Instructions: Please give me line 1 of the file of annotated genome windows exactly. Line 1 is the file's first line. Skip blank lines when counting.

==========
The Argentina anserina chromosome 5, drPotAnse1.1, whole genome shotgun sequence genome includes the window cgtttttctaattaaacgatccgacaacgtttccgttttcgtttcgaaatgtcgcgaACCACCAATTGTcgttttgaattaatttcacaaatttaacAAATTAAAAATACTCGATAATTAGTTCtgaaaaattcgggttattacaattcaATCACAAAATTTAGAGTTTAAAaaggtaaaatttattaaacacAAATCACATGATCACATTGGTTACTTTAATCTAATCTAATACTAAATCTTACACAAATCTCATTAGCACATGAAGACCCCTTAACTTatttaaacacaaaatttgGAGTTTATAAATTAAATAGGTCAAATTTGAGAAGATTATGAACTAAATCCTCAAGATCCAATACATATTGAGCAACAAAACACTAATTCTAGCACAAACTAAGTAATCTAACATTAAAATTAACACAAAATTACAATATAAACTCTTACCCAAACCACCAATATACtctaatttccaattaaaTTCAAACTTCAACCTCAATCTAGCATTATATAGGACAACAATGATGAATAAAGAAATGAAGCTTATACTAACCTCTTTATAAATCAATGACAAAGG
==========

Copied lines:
The Argentina anserina chromosome 5, drPotAnse1.1, whole genome shotgun sequence genome includes the window cgtttttctaattaaacgatccgacaacgtttccgttttcgtttcgaaatgtcgcgaACCACCAATTGTcgttttgaattaatttcacaaatttaacAAATTAAAAATACTCGATAATTAGTTCtgaaaaattcgggttattacaattcaATCACAAAATTTAGAGTTTAAAaaggtaaaatttattaaacacAAATCACATGATCACATTGGTTACTTTAATCTAATCTAATACTAAATCTTACACAAATCTCATTAGCACATGAAGACCCCTTAACTTatttaaacacaaaatttgGAGTTTATAAATTAAATAGGTCAAATTTGAGAAGATTATGAACTAAATCCTCAAGATCCAATACATATTGAGCAACAAAACACTAATTCTAGCACAAACTAAGTAATCTAACATTAAAATTAACACAAAATTACAATATAAACTCTTACCCAAACCACCAATATACtctaatttccaattaaaTTCAAACTTCAACCTCAATCTAGCATTATATAGGACAACAATGATGAATAAAGAAATGAAGCTTATACTAACCTCTTTATAAATCAATGACAAAGG